23 April 2013 – The last thing you want on a cold morning is to turn the ignition key of your motor vehicle and be greeted by a dull, dead click that says the battery isn’t going to do anything for you today. Even a relatively new battery that works well and delivers full power when the weather’s a cosy 25°C can suddenly become cranky at chilly temperatures.
If your battery is a few years old – be warned. Unlike other car parts, the battery – rather like an aging film star – has a tendency to keep looking and sounding good even when it’s just about to cash in its chips.
While batteries are now much more reliable, experts at Battery Centre recommend that motorists come in for a quick smart test check, to find out whether their battery will see them through the winter. Sometimes a battery is blamed when your car may have another hidden electrical problem, for example a tracking device, alarm or immobiliser that is depleting the battery charge. Or the battery may be about to reach the end of its useful life. The Battery Centre will test your battery free of charge and advise whether the battery – or any other part of the car’s electrical system – is at fault.
If the battery needs replacing, bear in mind that the market is flooded with relatively cheap foreign imports that may not necessarily carry a guarantee and the supplier may not even be around if you experience problems with your battery. You may also be tempted to replace your old unit with a reconditioned one. Both of these options can be problematic. The price difference between a reconditioned battery and a new one does not justify the risks involved in the cheaper option.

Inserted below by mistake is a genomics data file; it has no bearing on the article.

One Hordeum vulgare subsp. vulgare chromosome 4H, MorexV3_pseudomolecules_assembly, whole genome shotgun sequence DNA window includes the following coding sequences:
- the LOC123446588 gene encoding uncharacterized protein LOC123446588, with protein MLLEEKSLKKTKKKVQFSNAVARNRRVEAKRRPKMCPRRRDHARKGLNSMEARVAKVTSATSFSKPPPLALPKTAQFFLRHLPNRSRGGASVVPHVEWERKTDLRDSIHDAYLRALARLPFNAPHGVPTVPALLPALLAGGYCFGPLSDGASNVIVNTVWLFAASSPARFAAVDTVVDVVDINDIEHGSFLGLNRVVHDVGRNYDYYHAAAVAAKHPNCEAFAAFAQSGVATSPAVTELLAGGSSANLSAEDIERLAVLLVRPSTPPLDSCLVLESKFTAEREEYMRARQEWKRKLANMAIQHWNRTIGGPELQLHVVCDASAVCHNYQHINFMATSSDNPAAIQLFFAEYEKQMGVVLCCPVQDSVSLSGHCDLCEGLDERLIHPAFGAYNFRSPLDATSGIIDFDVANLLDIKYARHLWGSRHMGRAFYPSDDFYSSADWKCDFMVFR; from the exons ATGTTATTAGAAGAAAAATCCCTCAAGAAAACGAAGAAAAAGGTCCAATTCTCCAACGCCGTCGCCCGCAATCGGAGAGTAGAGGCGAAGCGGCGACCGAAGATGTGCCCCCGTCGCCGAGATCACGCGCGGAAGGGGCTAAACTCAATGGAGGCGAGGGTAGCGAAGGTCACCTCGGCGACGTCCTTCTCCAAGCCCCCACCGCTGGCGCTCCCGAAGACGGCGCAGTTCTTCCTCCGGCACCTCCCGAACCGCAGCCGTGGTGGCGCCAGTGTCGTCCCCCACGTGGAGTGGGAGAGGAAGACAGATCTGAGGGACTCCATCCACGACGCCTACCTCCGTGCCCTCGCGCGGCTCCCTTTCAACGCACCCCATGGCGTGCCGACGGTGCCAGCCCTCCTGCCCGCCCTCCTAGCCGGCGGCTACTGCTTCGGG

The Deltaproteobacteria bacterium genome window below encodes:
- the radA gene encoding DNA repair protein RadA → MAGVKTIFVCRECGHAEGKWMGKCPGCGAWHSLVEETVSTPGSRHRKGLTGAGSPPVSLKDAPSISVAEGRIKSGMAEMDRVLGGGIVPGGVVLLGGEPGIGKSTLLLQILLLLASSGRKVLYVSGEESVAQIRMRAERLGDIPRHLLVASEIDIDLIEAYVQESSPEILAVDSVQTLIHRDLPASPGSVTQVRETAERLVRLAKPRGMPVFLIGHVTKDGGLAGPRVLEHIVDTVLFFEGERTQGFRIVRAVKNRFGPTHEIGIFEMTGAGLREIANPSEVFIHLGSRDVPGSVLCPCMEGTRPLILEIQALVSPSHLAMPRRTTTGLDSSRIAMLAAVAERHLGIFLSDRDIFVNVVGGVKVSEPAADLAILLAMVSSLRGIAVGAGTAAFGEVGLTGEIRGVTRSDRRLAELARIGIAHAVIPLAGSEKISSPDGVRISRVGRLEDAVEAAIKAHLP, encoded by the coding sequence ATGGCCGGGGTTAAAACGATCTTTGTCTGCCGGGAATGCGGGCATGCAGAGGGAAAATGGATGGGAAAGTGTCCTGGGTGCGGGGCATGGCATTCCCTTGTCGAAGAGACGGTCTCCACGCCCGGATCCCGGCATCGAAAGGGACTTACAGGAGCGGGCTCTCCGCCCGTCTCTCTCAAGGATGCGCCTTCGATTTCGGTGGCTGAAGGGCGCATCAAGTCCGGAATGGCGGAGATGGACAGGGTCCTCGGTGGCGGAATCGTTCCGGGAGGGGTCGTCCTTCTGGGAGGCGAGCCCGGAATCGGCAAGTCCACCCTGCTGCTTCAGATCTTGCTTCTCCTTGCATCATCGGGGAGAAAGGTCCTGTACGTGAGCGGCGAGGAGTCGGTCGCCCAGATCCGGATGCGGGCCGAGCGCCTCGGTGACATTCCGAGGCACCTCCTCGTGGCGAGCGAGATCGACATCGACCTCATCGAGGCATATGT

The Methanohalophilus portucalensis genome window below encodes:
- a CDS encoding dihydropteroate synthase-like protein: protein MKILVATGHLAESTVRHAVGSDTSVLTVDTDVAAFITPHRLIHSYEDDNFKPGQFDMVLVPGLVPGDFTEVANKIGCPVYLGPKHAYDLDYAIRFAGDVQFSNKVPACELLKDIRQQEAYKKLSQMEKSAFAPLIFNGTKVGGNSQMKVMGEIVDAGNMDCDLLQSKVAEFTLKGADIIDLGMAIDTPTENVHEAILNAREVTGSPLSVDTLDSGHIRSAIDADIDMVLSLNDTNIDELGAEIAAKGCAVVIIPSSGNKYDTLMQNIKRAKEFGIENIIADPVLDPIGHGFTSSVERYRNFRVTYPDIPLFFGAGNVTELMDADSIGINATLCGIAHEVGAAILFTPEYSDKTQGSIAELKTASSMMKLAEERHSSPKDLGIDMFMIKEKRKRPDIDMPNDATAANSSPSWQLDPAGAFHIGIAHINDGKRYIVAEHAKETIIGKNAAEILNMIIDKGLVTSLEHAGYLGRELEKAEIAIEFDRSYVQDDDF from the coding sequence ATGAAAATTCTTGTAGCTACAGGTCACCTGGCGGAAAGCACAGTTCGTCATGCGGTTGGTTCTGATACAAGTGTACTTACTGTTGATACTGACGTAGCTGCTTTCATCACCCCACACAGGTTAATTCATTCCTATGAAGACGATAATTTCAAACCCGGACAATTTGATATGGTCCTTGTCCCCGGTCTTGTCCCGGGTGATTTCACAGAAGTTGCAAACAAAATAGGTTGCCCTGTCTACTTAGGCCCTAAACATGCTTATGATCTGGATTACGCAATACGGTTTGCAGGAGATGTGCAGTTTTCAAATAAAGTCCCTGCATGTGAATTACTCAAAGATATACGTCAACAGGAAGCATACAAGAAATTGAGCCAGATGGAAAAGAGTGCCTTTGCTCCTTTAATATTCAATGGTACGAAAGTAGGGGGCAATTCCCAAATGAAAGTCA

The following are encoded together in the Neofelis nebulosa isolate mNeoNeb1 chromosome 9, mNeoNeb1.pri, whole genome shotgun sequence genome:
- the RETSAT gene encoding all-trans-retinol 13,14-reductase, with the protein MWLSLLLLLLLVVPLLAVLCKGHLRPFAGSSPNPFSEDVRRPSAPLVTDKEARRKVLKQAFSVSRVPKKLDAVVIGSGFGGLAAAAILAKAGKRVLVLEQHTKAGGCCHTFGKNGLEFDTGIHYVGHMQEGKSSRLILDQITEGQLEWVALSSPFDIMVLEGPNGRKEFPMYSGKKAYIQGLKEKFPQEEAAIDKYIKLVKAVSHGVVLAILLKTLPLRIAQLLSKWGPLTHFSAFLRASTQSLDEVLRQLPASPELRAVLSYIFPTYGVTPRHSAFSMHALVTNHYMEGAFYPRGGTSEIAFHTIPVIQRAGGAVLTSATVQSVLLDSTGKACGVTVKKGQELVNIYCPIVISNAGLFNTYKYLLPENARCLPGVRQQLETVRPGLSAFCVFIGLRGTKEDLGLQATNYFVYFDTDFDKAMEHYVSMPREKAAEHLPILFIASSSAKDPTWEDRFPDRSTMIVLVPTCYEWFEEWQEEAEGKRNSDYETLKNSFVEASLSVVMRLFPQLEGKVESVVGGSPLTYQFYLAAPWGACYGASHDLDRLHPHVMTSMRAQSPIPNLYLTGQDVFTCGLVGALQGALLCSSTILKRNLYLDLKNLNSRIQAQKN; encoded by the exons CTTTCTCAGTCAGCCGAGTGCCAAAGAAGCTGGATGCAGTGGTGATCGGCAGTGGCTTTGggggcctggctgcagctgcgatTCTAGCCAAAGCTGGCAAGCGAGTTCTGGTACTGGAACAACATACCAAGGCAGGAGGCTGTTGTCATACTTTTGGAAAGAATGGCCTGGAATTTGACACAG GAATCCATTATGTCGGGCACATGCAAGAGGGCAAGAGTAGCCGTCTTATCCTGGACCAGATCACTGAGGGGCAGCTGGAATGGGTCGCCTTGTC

A good quality, reliable battery fitted in a passenger car without extra accessories will perform faithfully. But if you’ve added accessories such as spotlights or a big sound system, don’t be surprised if you need a bigger capacity battery. A bigger battery doesn’t cost much more. However, in the first instance always fit at least the size battery specified by the motor manufacturer.
All locally produced batteries have a 12 month guarantee, but they can be relied on to last for several years under normal operating conditions provided they are properly maintained.
Some things you should never do:
- Never add acid or additives to a battery.
- Never use a naked flame to look inside the battery cells.
- Never create a short circuit between the two terminals to check if the battery still has power – the sparks could cause an explosion.